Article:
1002781 In Example 20, the subject matter of Examples 16-19 includes, wherein processing circuitry is configured to: determine the time domain PT-RS density for the second PT-RS based on an MCS index associated with an initial transmission of the uplink data.

[00279] In Example 2 1 , the subject matter of Examples 1 6-20 includes, wherein processing circuitry is configured to: determine the time domain PT-RS density for the second PT-RS based on a subset of MCS indices associated with a plurality of prior transmissions of the uplink data.

[00280] In Example 22, the subject matter of Examples 1-21 includes, wherein the DC I includes scheduling of at least two physical downlink shared channel (PDSCH) codewords mapped to different m ul ti pi e-i nput-m ul ti pi e-output (MIMO ) layers, each of the codeword associated with a corresponding MCS indicator.

[00281] In Example 23, the subject matter of Example 22 includes, wherein the processing circuitry is configured to: determine a density pattern for the PT-RS based on the corresponding MCS indicators associated with the at least two PDSCH codewords; and encode the PT-RS for transmission using at least one PT-RS antenna port and based on the determined density pattern .

[002821 In Example 24, the subject matter of Example 23 includes, wherein the processing circuitry is configured to: selects a highest MCS indicator of the corresponding MCS indicators; and determine the density pattern based on the highest MCS indicator.

[00283] In Example 25, the subject matter of Examples 23-24 includes, wherein the at least one PT-RS antenna port comprises two PT-RS antenna ports indicated by the DCI. [00284] In Example 26, the subject matter of Examples 23-25 includes, wherein the processing circuitry is configured to: selects a lowest MCS indicator of the corresponding MC S indicators; and determine the density pattern based on the lowest MCS indicator.

[00285] In Example 27, the subject matter of Examples 22-26 includes, wherein the DC I further indicates two PT-RS antenna ports for PT-RS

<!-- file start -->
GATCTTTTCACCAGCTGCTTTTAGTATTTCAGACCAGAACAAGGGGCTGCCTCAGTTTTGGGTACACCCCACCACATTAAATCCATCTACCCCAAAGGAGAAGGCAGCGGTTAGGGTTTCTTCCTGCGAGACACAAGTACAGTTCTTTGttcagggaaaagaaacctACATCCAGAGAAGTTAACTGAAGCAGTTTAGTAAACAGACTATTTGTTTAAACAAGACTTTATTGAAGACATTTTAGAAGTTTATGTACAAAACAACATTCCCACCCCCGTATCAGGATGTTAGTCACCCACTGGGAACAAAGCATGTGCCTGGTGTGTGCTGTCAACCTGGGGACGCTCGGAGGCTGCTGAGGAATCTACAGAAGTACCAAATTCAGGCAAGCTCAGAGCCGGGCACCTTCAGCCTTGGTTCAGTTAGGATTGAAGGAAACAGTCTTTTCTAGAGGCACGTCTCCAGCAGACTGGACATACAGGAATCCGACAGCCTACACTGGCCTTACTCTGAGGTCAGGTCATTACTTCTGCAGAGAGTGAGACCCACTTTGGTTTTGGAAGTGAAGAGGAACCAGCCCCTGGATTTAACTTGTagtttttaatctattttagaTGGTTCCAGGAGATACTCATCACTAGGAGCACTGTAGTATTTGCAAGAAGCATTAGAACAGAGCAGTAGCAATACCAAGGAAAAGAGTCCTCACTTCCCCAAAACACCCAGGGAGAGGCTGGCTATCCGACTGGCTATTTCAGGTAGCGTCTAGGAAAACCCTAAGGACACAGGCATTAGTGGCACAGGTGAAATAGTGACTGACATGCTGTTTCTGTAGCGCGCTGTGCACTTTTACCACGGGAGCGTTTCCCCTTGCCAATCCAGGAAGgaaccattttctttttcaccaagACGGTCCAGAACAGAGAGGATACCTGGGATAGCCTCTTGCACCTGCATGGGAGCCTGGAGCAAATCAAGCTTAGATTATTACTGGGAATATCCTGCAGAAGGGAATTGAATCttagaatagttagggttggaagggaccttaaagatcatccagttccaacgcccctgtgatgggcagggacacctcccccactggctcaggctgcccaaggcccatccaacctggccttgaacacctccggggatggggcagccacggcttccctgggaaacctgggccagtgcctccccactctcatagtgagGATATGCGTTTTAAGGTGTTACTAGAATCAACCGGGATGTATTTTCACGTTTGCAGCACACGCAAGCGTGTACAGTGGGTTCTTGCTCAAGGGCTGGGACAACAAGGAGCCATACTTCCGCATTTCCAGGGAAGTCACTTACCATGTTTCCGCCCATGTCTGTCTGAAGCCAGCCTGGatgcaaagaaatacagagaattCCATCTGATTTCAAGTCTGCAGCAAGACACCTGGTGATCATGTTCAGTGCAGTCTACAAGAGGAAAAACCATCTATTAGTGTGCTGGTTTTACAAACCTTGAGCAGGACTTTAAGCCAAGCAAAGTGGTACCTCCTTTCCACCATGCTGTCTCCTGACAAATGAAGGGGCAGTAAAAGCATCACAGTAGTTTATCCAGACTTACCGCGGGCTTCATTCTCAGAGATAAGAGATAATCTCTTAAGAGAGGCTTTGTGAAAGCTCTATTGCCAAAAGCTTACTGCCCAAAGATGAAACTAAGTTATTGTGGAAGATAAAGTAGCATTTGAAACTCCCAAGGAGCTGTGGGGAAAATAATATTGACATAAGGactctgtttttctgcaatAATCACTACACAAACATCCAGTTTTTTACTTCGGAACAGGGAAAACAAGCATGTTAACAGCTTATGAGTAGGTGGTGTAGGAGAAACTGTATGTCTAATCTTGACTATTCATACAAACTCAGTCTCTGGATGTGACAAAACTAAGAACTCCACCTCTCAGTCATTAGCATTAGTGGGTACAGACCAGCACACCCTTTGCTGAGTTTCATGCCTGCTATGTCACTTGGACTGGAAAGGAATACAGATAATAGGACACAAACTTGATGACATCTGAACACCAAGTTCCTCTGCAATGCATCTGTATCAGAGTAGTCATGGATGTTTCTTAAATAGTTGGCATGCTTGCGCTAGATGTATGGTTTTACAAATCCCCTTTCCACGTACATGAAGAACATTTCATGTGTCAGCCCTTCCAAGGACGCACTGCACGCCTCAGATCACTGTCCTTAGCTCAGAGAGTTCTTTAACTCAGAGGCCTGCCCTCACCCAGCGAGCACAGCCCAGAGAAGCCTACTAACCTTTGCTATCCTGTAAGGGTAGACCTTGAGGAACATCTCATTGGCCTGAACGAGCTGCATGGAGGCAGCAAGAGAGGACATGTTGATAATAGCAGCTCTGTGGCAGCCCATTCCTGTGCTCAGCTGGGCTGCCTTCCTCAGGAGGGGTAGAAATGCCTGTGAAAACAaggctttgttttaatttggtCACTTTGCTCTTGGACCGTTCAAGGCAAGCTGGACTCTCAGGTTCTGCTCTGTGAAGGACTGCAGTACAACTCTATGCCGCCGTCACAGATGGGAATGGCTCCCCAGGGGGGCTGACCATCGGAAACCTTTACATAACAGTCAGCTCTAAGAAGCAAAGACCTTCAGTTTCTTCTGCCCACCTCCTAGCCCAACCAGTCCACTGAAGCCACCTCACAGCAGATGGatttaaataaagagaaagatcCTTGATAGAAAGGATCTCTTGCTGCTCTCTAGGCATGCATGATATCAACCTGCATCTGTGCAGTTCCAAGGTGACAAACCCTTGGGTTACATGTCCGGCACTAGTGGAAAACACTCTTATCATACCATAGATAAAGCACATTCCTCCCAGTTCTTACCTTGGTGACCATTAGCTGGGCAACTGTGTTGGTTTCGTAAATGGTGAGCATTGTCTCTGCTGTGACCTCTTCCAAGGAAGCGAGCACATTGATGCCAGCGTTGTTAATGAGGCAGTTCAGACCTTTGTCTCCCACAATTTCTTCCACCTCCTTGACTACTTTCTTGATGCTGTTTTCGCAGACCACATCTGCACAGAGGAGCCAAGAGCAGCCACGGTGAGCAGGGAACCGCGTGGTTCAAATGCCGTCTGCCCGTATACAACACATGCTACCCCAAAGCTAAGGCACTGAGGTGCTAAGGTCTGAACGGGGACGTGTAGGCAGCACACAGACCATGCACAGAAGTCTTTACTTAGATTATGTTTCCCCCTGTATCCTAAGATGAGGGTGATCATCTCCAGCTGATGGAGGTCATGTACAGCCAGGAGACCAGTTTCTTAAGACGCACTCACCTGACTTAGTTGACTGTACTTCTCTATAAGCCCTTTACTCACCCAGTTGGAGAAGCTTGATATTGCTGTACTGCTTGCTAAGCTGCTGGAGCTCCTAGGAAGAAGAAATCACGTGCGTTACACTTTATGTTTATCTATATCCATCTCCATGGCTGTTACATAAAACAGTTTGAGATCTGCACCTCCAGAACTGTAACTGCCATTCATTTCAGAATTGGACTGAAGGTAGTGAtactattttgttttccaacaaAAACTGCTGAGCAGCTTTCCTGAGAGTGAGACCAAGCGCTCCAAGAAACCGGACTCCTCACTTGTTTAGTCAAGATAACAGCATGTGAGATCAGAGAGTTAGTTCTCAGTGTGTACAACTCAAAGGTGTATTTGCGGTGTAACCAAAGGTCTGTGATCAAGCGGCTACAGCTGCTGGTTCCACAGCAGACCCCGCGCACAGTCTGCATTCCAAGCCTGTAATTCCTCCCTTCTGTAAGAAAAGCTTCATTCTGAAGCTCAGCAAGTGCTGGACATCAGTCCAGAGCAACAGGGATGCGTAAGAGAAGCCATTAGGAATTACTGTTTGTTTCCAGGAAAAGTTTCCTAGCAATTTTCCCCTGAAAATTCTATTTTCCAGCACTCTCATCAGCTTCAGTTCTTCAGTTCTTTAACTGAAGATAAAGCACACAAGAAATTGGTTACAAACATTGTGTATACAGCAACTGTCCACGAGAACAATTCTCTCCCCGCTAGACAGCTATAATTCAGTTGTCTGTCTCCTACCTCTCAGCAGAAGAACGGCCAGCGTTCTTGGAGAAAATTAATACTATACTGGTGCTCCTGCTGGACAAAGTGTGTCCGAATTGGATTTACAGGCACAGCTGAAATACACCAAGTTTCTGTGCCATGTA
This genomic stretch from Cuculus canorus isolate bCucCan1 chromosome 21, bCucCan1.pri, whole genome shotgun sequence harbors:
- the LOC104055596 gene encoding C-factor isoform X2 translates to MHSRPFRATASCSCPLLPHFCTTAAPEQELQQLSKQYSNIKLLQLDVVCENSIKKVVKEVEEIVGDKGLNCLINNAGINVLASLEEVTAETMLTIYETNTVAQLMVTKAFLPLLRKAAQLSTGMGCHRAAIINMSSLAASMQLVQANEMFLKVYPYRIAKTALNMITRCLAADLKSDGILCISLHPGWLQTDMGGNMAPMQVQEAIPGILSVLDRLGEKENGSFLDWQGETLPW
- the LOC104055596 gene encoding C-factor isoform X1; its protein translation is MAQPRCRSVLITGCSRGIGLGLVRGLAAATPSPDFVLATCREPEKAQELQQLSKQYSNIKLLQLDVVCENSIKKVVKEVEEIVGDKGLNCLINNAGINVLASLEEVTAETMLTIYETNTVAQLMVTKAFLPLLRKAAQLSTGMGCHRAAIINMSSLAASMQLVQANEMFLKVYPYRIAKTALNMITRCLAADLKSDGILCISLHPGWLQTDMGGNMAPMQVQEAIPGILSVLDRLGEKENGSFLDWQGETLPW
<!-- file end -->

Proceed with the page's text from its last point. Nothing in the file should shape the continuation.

transmission, each of the PT-RS antenna ports associated with a corresponding DM-RS antenna port for transmitting a DM-RS, and wherein the processing circuitry is configured to: determine a density pattern for the PT-RS based on one of the corresponding MCS indicators associated with the at least two

PDSCH codewords, or based on an association between the PT-RS antenna ports and the DM-RS antenna ports; and encode the PT-RS for transmission using one of the two PT-RS antenna port and based on the determined density pattern.

[00286] In Example 28, the subject matter of Examples 1-27 includes, wherein the processing circuitry is configured to: decode signaling encoded with a radio network temporary identi ier (RNTI); determine a type of the RNTI based on the decoded signaling; and select a pre-defined density as the PT-RS time domain density, the pre-defined density based on the determined type of the RNTI.

[00287] In Example 29, the subject matter of Example 28 includes, wherein the processing circuitry is configured to: cease encoding of the PT-RS for transmission based on the type of the RNTI.

[00288] In Example 30, the subject matter of Examples 1-29 includes, transceiver circuitry coupled to the processing ci cuitry; and, one or more antennas coupled to the transceiver circuitry.

[00289] Example 31 is an apparatus of a base station, the apparatus comprising: processing circuitiy configured to: encode downlink control information (DCI) for transmission to a user equipment (UE), the DCI including a modulation coding scheme (MCS) index and physical uplink shared channel (PUSCH) allocation; decode front-loaded demodulation reference signal (DM- RS) symbols and additional DM-RS symbols received based on the PUSCH allocation; decode a phase tracking reference signal (PT-RS) received with uplink data, the PT-RS having PT-RS density based on the MCS index and a number count of the front-loaded DM-RS symbol s and the additional DM-RS symbols; and track phase noi se during decoding of the uplink data using the PT- RS; and memoiy coupled to the processing circuitry, the memory configured to store the MCS index.

[00290] In Example 32, the subject matter of Example 31 includes, wherein the front-loaded DM-RS symbols comprise one or two DM-RS symbols, and the additional DM-RS symbol s comprise 0, 1 , or 2 DM-RS symbols.

[00291] In Example 33, the subject matter of Examples 3 I -32 includes, herein the PT -RS density includes PT-RS symbol transmission on every symbol, PT-RS symbol transmission on every second symbol, or PT-RS symbol transmi sion on every fourth symbol .

[00292] In Example 34, the subject matter of Examples 31 -33 includes, wherein the processing ci rcuitry configured to: encode the DC I to further includes an indicator whether a time domain orthogonal cover code (TD-OCC) will be used at the LIE, and wherein the PT-RS density is further based on the TD-OCC indicator.

[00293] In Example 35, the subject matter of Examples 3 I -34 includes, wherein the base station is an evolved Node-B (eNB) or a next generation Node- B (gNB).

[00294] In Example 36, the subject matter of Examples 3 I -35 includes, transceiver ci cuitry coupled to the processing ci cuitry; and, one or more antennas coupled to the transceiv er circuitry.